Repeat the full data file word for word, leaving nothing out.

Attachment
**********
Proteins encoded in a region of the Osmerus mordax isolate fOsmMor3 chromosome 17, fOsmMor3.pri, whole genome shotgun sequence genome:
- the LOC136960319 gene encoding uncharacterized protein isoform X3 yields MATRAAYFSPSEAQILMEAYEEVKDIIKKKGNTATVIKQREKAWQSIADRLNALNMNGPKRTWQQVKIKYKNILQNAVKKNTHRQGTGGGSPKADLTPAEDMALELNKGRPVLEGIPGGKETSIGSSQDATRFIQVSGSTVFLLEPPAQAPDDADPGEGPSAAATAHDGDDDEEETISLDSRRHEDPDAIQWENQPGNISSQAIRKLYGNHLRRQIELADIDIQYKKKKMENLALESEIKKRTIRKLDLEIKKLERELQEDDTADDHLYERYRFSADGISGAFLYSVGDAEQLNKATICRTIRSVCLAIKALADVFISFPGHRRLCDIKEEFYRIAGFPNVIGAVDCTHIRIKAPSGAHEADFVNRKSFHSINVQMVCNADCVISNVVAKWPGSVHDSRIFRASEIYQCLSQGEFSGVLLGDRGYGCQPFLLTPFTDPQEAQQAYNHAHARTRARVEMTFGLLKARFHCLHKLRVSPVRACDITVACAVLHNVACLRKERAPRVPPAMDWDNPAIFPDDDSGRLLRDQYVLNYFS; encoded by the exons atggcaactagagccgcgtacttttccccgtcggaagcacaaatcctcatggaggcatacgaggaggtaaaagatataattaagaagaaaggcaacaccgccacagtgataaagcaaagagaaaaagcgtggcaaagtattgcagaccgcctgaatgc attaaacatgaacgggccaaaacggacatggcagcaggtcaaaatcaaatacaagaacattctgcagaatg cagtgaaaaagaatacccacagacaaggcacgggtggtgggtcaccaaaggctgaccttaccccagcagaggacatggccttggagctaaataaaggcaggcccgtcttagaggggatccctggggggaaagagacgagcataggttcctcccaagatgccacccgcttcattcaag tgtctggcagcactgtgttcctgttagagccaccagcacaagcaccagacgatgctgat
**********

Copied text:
Proteins encoded in a region of the Osmerus mordax isolate fOsmMor3 chromosome 17, fOsmMor3.pri, whole genome shotgun sequence genome:
- the LOC136960319 gene encoding uncharacterized protein isoform X3 yields MATRAAYFSPSEAQILMEAYEEVKDIIKKKGNTATVIKQREKAWQSIADRLNALNMNGPKRTWQQVKIKYKNILQNAVKKNTHRQGTGGGSPKADLTPAEDMALELNKGRPVLEGIPGGKETSIGSSQDATRFIQVSGSTVFLLEPPAQAPDDADPGEGPSAAATAHDGDDDEEETISLDSRRHEDPDAIQWENQPGNISSQAIRKLYGNHLRRQIELADIDIQYKKKKMENLALESEIKKRTIRKLDLEIKKLERELQEDDTADDHLYERYRFSADGISGAFLYSVGDAEQLNKATICRTIRSVCLAIKALADVFISFPGHRRLCDIKEEFYRIAGFPNVIGAVDCTHIRIKAPSGAHEADFVNRKSFHSINVQMVCNADCVISNVVAKWPGSVHDSRIFRASEIYQCLSQGEFSGVLLGDRGYGCQPFLLTPFTDPQEAQQAYNHAHARTRARVEMTFGLLKARFHCLHKLRVSPVRACDITVACAVLHNVACLRKERAPRVPPAMDWDNPAIFPDDDSGRLLRDQYVLNYFS; encoded by the exons atggcaactagagccgcgtacttttccccgtcggaagcacaaatcctcatggaggcatacgaggaggtaaaagatataattaagaagaaaggcaacaccgccacagtgataaagcaaagagaaaaagcgtggcaaagtattgcagaccgcctgaatgc attaaacatgaacgggccaaaacggacatggcagcaggtcaaaatcaaatacaagaacattctgcagaatg cagtgaaaaagaatacccacagacaaggcacgggtggtgggtcaccaaaggctgaccttaccccagcagaggacatggccttggagctaaataaaggcaggcccgtcttagaggggatccctggggggaaagagacgagcataggttcctcccaagatgccacccgcttcattcaag tgtctggcagcactgtgttcctgttagagccaccagcacaagcaccagacgatgctgat